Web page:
Step 3: Check Your Credit Card Statements
It’s important to note that a credit freeze does not affect existing credit, so crooks can still steal your credit card numbers and rack up charges on the credit cards that are already in your wallet. That’s why it is important to continue to monitor your existing accounts. Though, keep in mind you are not responsible for fraudulent charges on your cards, so your banks are likely keeping a close eye out for suspicious activity too.
A credit freeze also does not protect from tax ID theft, Social Security fraud or other types of ID theft where crooks use your Social Security number to collect government benefits in your name. It’s important to stay vigilant and keep an eye out for suspicious letters or notifications.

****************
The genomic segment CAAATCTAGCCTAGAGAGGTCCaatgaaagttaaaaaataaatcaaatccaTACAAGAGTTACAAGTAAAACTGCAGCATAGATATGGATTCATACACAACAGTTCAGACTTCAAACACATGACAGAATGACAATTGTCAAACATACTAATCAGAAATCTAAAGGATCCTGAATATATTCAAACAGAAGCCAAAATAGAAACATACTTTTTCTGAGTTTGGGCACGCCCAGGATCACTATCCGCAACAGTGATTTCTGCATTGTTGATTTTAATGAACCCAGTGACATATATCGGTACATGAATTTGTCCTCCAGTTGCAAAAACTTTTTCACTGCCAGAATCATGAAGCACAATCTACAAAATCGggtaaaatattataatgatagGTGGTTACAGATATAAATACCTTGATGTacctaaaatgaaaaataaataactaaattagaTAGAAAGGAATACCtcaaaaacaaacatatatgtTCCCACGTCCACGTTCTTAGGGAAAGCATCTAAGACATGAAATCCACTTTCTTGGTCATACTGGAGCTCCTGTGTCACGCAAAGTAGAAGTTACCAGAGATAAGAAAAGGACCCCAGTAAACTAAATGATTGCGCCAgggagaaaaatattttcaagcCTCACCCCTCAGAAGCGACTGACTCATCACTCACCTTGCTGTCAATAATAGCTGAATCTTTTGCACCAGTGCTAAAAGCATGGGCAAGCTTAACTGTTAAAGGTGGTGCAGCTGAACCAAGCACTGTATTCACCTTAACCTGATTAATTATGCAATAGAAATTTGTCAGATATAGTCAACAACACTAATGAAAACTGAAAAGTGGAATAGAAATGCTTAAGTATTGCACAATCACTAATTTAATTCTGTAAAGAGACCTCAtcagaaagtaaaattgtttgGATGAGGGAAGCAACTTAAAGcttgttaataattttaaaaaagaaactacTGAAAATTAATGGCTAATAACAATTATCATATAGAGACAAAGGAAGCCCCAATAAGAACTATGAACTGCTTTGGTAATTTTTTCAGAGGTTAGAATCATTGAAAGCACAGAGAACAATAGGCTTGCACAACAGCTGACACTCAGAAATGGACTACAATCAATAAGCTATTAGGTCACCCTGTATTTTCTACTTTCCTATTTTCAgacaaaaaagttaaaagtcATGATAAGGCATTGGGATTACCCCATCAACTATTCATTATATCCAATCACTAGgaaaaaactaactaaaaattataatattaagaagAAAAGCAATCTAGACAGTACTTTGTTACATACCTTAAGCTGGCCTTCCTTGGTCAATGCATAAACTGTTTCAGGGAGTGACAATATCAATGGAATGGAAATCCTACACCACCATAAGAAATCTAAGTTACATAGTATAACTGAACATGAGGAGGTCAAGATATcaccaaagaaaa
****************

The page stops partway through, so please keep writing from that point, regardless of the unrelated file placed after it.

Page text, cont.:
Bottom line, experts say to be proactive, freeze your credit and monitor your accounts. While these services don’t hurt, you shouldn’t have to pay for them—24 million Americans already get them for free.
The Consumer Federation of America recently released its Best Practices for Identity Theft Services, now featuring a new section about data breach services, and a checklist for consumers.
“There are many ‘identity theft services’ that market themselves as a response to this uncertainty,” said Linda Sherry, director of national priorities at Consumer Action. “CFA’s Best Practices for Identity Theft Services … encourage awareness for companies and consumers about what these services can—and can’t—do.”
Other free resources to help guide you though ID theft protection: